A comic titled “LEGO Friends” recently went viral, striking a chord with people by humorously pointing out that girls don’t need a separate line of LEGO toys. No, no—girls just need better female representation within existing LEGO sets:
I was so taken by how well this cartoon encapsulates so many parents’ and advocates’ position on the unnecessary gendering of children’s toys—a topic I address in detail in my book, The Princess Problem—that I reached out to the cartoon’s creator, Maritsa Patrinos, to learn more about her work.
Maritsa is illustrator living in Brooklyn, NY who grew up just outside of Washington, DC and went to Pratt Institute to study illustration. Since graduating in 2010, she’s worked on staff at Marvel Comics, made backgrounds for a Cartoon Network show called MAD, and has worked in different editorial jobs, including a couple New Yorker comics. For the past three years, she’s also done the cartooning and animation for the shows “16 & Pregnant” and “Teen Mom 2″ on MTV.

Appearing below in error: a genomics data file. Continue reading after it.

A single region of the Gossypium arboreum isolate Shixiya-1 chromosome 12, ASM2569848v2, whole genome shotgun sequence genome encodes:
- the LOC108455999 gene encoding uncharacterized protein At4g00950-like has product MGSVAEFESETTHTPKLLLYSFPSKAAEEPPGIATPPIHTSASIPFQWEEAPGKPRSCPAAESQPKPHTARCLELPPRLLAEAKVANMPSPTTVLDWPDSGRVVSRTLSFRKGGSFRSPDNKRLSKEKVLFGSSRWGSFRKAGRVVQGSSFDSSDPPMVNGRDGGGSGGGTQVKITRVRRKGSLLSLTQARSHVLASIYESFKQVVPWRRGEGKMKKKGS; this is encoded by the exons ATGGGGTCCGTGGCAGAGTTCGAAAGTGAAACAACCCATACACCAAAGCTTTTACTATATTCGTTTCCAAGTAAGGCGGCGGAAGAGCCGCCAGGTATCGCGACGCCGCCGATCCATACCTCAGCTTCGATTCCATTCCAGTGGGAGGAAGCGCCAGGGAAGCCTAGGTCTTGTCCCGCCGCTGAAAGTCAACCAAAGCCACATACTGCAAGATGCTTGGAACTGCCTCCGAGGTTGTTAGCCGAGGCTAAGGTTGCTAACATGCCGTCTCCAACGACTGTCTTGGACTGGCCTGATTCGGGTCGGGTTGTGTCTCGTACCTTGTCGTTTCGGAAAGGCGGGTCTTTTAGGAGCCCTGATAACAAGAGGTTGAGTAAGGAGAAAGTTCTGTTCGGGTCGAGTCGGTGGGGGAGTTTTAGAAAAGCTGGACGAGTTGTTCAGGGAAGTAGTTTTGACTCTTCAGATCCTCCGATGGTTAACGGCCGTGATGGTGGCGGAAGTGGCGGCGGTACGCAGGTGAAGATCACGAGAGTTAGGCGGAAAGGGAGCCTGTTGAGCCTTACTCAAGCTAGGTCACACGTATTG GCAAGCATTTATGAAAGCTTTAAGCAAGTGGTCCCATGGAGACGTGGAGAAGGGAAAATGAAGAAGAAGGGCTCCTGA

REBECCA HAINS: Your LEGO Friends cartoon has clearly struck a chord with people, and as someone who does work in this area, it’s been really gratifying to me as a bystander to see your piece go viral—as of this writing, it’s been reached by 106,304 people from my facebook page alone. The traction it has gained is really impressive. Can you tell me what inspired you to create this cartoon?
RH: You’re clearly a talented illustrator, and you’ve been posting comics to your site SeasonalDepressionComic.com since 2009, covering a pretty wide range of topics. How do you usually choose topics for your cartoons? What inspires you?
RH: Have any of your other posts gone viral like this one?
RH: What kinds of feedback have you been receiving from people about your LEGO Friends cartoon? What would you say the balance has been between supportive comments and comments that are critical in some way?
Rebecca Hains, Ph.D. is a media studies professor at Salem State University and the author of The Princess Problem: Guiding Our Girls Through the Princess-Obsessed Years, a book meant to help parents raise empowered, media-literate daughters.
Rebecca would like to thank Maritsa Patrinos for taking the time to be interviewed for this blog, and would like to note that Maritsa is also available for freelance work! Be sure to check out Maritsa’s impressive portfolio.
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